Parashat Vayera: Breaking Our Nature
We read in Parashat Vayera the famous story known as ďAkedat Yishak,Ē where G-d commanded Abraham Abinu to offer his son, Yishak, as a sacrifice. This story begins by telling us that G-d ďtested Abraham,Ē to see the extent of his devotion to Hashemís commands. Just as Abraham drew the sword to sacrifice his son, an angel appeared to Abraham and told him not to proceed with the slaughter, as this was merely a test.
The question arises as to why this command was a test for Abraham Abinu, but not for Yishak. According to tradition, Yishak was 37 years old at the time of Akedat Yishak. He was not a young boy forced into this by his father. Wasnít this a test for him, as well? Why is Akedat Yishak presented as a test for Abraham, but not for Yishak?
One explanation is that this was a test specifically for Abraham because he had arrived at the belief in G-d on his own through logical reasoning. In a world that believed in idols, Abraham, in his profound wisdom and intelligence, recognized through logic that there must be a single Creator. Abrahamís great test was fulfilling G-dís command that seemed wholly illogical. G-d had earlier promised to produce a great nation from Yishak, and now he tells him to kill him. This obviously defied all logic, and thus naturally challenged Abrahamís entire approach, of arriving at belief through logic. His obedience to the divine command demonstrated that he was committed to G-d not only when logic dictated following His laws, but even when His laws seem illogical.
But there is also another reason why this test was unique to Abraham. The Vilna Gaon taught that a personís task in this world is to overcome his innate negative tendencies. We are to identify our areas of personal weakness and work toward improving ourselves in those very areas. Thus, for example, a person who is naturally a glutton and enjoys overindulging in food should focus the bulk of his attention on moderating his food intake. A person who is by nature short-tempered has the responsibility of fighting against this tendency and being patient and tolerant of other people. We are not here to just accept our nature, to resign ourselves to the character flaws with which we are created. Rather, our main job during our lifetime is to break our nature, to perfect the flawed areas of our personalities.
Abraham, as we know, was naturally kind and generous. His outstanding quality was Hesed, as expressed by his hospitality, and in his impassioned plea on behalf of the wicked city of Sedom. He naturally loved and cared for all people. The test of Akedat Yishak required Abraham to go against that natural instinct in the most extreme way possible. There is nothing more cruel and heartless than killing oneís own son. The command o Akedat Yishak was necessary for Abraham to show that he was prepared to obey G-dís commands even when they directly opposed his most basic natural instincts. And thus the Midrash comments that if Abraham had not passed this test, the tenth and final test to which G-d subjected him, all the previous nine tests would not have counted. This test was necessary to show that he was devoted to G-d no matter what this entailed, no matter how strongly he was naturally disinclined to obey His command.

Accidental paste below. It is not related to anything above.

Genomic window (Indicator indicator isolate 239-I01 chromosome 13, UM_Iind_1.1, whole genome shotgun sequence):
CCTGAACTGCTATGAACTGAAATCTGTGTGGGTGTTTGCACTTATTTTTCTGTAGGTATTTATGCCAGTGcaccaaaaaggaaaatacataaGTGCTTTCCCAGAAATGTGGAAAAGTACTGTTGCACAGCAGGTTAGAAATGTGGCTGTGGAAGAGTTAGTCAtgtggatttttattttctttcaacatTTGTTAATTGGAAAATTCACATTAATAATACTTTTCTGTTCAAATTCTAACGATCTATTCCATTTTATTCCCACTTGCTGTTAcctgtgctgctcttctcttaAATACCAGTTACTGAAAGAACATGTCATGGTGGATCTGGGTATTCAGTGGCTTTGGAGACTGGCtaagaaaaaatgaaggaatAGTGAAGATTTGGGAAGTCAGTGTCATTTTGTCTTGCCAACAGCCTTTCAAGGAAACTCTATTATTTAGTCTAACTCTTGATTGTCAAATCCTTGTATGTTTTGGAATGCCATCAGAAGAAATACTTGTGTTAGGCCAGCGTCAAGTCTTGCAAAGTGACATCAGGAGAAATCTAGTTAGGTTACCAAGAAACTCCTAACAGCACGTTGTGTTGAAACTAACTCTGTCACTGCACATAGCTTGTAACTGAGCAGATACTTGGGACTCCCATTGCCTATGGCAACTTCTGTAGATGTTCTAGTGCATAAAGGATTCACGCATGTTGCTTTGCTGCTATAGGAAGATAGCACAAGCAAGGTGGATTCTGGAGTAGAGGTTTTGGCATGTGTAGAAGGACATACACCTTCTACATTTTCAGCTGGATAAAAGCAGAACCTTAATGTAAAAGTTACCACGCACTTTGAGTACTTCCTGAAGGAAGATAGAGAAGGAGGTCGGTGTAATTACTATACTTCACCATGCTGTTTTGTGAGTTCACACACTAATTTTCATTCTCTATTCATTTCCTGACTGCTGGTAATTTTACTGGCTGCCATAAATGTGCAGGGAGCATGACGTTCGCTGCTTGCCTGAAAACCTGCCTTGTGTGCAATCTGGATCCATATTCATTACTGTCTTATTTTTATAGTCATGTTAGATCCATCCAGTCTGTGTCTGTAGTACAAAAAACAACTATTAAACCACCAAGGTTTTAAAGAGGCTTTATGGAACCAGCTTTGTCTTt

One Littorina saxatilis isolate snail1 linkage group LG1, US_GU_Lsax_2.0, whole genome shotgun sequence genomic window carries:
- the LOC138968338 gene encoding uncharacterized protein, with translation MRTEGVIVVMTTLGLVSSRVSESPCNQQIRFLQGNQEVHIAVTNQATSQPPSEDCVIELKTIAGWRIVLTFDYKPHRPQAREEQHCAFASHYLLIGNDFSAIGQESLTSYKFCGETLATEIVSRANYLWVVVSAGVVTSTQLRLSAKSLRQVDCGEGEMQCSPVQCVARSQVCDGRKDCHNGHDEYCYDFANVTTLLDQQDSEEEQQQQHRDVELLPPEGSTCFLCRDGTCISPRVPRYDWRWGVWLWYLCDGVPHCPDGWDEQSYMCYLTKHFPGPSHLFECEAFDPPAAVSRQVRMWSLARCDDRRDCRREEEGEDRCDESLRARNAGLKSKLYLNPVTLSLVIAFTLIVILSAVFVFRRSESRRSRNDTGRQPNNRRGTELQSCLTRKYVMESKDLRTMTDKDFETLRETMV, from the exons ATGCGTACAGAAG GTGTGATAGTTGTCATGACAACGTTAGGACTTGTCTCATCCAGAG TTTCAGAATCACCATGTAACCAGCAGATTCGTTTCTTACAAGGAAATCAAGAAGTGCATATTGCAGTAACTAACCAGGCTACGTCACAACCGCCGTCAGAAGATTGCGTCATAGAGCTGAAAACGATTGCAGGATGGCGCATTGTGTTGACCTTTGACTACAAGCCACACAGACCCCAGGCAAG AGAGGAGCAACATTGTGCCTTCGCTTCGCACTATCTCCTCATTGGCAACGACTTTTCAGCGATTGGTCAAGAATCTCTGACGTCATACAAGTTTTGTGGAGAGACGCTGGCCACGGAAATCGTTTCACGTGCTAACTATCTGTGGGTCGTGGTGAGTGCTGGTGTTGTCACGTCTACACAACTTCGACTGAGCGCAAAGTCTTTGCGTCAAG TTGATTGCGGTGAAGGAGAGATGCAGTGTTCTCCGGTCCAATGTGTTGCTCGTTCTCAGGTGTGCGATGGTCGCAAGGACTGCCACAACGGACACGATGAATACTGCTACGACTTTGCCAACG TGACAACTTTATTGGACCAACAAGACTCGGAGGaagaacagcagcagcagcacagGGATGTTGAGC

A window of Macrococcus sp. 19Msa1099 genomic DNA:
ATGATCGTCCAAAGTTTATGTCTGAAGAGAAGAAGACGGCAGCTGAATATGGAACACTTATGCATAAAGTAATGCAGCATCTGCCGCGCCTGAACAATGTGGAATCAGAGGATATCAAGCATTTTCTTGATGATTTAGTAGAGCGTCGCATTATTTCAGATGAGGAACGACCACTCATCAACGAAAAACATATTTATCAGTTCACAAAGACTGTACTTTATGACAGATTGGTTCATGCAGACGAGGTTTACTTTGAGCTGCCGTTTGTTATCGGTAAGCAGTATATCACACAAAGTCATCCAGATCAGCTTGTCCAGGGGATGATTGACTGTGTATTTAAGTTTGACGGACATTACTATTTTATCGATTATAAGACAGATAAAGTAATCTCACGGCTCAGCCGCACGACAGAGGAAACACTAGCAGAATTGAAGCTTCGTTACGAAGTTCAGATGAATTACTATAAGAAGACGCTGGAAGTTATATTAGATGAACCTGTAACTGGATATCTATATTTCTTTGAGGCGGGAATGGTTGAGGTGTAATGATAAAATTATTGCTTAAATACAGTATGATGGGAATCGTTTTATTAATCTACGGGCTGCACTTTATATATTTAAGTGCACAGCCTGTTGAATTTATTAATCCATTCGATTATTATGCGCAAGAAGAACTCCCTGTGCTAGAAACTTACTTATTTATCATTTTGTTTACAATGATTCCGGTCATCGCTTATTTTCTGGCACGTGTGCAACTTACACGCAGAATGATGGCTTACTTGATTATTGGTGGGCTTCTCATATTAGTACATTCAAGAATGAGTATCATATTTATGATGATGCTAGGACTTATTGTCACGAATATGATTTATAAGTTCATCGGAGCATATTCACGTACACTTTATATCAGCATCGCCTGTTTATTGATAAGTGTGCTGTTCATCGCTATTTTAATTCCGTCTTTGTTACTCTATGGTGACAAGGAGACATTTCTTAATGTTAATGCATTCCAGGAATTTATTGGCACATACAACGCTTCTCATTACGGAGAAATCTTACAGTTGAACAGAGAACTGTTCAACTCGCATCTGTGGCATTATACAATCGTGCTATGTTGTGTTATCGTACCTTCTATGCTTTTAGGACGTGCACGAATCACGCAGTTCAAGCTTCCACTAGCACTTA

This insight into the Akeda is relevant to many different areas of life. We have a natural tendency not to admit to making a mistake, to always insisting that we are correct. In marriage, especially, this natural instinct must be broken. Marriage requires us to hear another perspective and admit when it is more correct than ours, something which is very difficult to do because it goes against one of our most basic, natural tendencies. We also have a natural tendency during periods of stress and anxiety to blurt out hurtful and damaging remarks. This tendency, too, must be broken for our marriage and other relationships to succeed.
The story of Akedat Yishak teaches us that we can and must break natural negative tendencies. There is no such thing as ďItís too hard, this is just the way I am.Ē If this is the way we are, then our job is precisely to change that very nature. If a man as kind as Abraham could obey Godís command to slaughter his son, then certainly we can break our natural instincts toward anger, obstinacy, and so on. To the contrary, this is precisely why we are here Ė to correct those natural tendencies, to improve the flawed areas of our characters, to continuously work towards rising closer to perfection.